❉ A welcome release from Cherry Red and a chance for people to appreciate some great, underrated gems.
If you look at the history of British popular music over the past fifty years, it is full of artists that really should have been huge but for some unfathomable reason, weren’t. Peter Straker – dubbed a cult icon by this very website – is a prime example of this.
Jamaican-born Straker is perhaps most well known for being one of Freddie Mercury’s closest friends (he appeared in drag alongside Roger Taylor and Freddie as a backing singer in the promo video for The Great Pretender). He also provided backing vocals for Freddie Mercury and Monserrat Caballe’s 1987 album, Barcelona.
Of course, many of you reading this will no doubt recall Straker starring opposite Tom Baker as Movellan Commander Sharrel in the 1979 Doctor Who television story Destiny Of The Daleks. Reportedly, the only known Doctor Who story that Freddie Mercury specially tuned in for!
Straker is blessed with a fine voice and a theatrical delivery that, at times, brings to mind Freddie Mercury, David Bowie or Mick Jagger. In fact, he has been referred to as The Black Bowie due to his career straddling rock music, the screen and theatre. He shot to fame in the original London stage version of Hair in 1968 (playing Hud) and many notable West End roles followed including Frank-N-Furter in The Rocky Horror Show and The Acid Queen in Pete Townshend’s Tommy. He also starred in the pioneering LGBT film Girl Stroke Boy alongside Michael Horden and Joan Greenwood. Although Peter Straker has had an undeniably incredible stage & screen career, it’s something of a mystery why he never became one of our biggest rock stars.
This 3 CD set from Cherry Red Records is a welcome release and a chance for people to appreciate some great, underrated gems. Peter Straker’s albums have been much sought-after on Queen fan forums over the past few years, after some tracks were included on Queen bootleg compilations. This is the first time they have been made available in remastered form.
The set starts with This One’s on Me (1977). Produced by Freddie Mercury, it features Straker’s almost hit, RagTime Piano Joe. A truly great single which wouldn’t have sounded out of place on an early Queen album (or indeed, the Bugsy Malone soundtrack).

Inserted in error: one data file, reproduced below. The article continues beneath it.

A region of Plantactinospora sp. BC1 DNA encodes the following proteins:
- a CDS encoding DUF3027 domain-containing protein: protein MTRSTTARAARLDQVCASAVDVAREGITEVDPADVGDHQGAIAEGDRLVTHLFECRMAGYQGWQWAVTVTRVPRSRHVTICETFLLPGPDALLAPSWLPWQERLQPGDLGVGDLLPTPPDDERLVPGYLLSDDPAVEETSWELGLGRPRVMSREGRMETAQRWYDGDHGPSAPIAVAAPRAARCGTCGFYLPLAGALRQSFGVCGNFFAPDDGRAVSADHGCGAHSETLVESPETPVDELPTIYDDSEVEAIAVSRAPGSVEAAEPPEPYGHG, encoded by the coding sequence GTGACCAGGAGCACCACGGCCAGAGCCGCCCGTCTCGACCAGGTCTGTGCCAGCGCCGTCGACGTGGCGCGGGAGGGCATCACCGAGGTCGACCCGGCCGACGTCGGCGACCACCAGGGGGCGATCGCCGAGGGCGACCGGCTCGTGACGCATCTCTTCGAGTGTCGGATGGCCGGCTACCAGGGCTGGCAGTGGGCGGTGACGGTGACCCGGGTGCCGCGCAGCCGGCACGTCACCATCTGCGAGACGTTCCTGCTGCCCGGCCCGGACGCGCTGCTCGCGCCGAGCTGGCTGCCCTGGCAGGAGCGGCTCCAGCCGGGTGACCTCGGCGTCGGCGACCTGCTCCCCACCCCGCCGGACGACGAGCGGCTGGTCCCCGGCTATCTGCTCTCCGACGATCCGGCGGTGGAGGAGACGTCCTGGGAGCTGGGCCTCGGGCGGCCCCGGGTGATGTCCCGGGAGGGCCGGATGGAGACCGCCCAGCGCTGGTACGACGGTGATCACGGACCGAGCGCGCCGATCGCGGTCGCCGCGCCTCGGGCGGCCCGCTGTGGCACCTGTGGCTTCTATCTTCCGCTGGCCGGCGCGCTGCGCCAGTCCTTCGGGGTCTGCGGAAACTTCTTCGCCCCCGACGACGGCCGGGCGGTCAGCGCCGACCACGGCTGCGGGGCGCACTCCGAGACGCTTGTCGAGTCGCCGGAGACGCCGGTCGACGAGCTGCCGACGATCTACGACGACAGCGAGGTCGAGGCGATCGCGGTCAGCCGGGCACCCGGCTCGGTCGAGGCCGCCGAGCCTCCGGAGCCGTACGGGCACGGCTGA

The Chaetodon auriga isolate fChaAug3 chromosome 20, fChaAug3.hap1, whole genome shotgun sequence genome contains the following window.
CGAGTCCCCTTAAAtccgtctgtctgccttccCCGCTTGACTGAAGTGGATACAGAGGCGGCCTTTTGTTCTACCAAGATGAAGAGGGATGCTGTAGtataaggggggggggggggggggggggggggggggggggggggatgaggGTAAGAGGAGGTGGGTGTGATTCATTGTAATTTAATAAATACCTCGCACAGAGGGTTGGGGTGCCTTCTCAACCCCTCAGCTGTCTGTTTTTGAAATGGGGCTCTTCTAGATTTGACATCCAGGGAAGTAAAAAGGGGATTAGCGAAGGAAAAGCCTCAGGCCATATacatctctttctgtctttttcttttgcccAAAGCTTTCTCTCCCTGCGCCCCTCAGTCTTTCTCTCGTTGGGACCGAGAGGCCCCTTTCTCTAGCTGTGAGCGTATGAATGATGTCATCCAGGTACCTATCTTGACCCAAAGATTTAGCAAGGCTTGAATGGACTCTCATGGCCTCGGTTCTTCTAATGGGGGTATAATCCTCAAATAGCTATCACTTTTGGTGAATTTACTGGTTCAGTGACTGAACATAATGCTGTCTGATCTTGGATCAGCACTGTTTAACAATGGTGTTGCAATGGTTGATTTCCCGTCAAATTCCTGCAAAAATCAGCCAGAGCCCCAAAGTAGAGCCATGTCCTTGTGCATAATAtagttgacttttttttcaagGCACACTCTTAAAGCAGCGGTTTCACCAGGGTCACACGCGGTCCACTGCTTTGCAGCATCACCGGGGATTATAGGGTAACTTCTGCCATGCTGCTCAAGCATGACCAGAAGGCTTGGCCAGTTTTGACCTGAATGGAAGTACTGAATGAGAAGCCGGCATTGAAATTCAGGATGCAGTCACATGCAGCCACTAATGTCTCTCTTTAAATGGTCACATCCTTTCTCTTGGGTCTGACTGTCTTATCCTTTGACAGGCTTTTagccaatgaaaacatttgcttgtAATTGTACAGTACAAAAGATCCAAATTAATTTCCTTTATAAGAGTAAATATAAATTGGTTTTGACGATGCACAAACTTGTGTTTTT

Elsewhere on the album, I’ve Been To Hell and Back is a surprisingly heavy rocker that recalls Mott The Hoople and When The Talkies Came to Town is the best song that Sparks never made. Also included is a superbly quirky cover of Bertolt Brecht and Kurt Weill’s Alabama Song and an impressive version of Jacques Brel’s Jackie (Straker is considered to be a a leading virtuoso interpreter of the Jacques Brel songbook). The Annual Penguin Show is a slice of English music hall nostalgia that McCartney would have been proud to have written.
1978’s The Changeling album (produced by legendary Talk Talk producer, Tim Friese-Greene) shows no dip in quality. Ironically, despite the absence of Mr. Mercury on this album, it has a more Queen-esque vibe than This One’s On Me. Sweet Music channels Freddie and the boys and Straker shares his Mercurial friend’s ability to switch from a pure rock voice to cabaret falsetto in the flick of the wrist.
The hard-rocking stomper Legs proves that Straker would have had no problem fronting a metal band if that had been his wish, and on Star Circus you can hear his Rocky Horror past coming to the fore. Listening to this album now, you can’t help but wonder if he was ever approached for Jeff Wayne’s Musical Version of War of the Worlds as he would have been a perfect choice.
The final album in this set, Real Natural Man (1979) was produced by Queen/E.L.O. producer Reinhold Mack. It’s easily the most straightforward, commercial and slick of the three albums. It’s by no means a bad album but lacks some of its predecessor’s variety and energy. The real standout track is the beautiful piano ballad Melancholy which perfectly showcases Straker’s vocal talent. Other highlights are the title track and E.L.O. influenced single Late Night Taxi Dancer.
This CD set is long overdue and is a must for fans of Queen, Bowie and Sparks and a reminder of a time when British Rock was at its most creative and flamboyant. These albums deserve a much wider audience and it’s time to re-evaluate one of our most under-rated artists.
❉ Peter Straker: ‘This One’s On Me’ (3CD) released by Cherry Red Records, 20 March 2020. Pre-order now.
❉ David Geldard is a contributor to We Are Cult and loves Sci Fi & Horror, Doctor Who, Starburst Magazine, Stranger Things, The 60’s Avengers, Twilight Zone, The X-Files, cult movies and weird shit. He tweets as @BungleSir.